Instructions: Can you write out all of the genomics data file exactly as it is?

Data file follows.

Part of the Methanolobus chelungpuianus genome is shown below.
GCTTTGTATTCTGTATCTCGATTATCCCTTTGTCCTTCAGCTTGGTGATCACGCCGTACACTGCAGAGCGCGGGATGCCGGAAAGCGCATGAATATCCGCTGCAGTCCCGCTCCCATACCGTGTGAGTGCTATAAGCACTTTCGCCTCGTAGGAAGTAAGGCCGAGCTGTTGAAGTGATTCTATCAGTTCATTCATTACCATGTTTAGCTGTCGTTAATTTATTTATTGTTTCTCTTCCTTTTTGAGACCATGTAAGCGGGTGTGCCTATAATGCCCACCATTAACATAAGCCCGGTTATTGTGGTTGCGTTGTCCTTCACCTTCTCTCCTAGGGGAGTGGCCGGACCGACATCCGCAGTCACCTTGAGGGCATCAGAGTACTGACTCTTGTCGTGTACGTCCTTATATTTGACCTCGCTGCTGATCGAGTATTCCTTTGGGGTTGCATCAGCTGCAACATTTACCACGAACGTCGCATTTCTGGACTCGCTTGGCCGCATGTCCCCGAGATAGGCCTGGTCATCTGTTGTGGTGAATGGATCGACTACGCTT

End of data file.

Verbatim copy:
Part of the Methanolobus chelungpuianus genome is shown below.
GCTTTGTATTCTGTATCTCGATTATCCCTTTGTCCTTCAGCTTGGTGATCACGCCGTACACTGCAGAGCGCGGGATGCCGGAAAGCGCATGAATATCCGCTGCAGTCCCGCTCCCATACCGTGTGAGTGCTATAAGCACTTTCGCCTCGTAGGAAGTAAGGCCGAGCTGTTGAAGTGATTCTATCAGTTCATTCATTACCATGTTTAGCTGTCGTTAATTTATTTATTGTTTCTCTTCCTTTTTGAGACCATGTAAGCGGGTGTGCCTATAATGCCCACCATTAACATAAGCCCGGTTATTGTGGTTGCGTTGTCCTTCACCTTCTCTCCTAGGGGAGTGGCCGGACCGACATCCGCAGTCACCTTGAGGGCATCAGAGTACTGACTCTTGTCGTGTACGTCCTTATATTTGACCTCGCTGCTGATCGAGTATTCCTTTGGGGTTGCATCAGCTGCAACATTTACCACGAACGTCGCATTTCTGGACTCGCTTGGCCGCATGTCCCCGAGATAGGCCTGGTCATCTGTTGTGGTGAATGGATCGACTACGCTT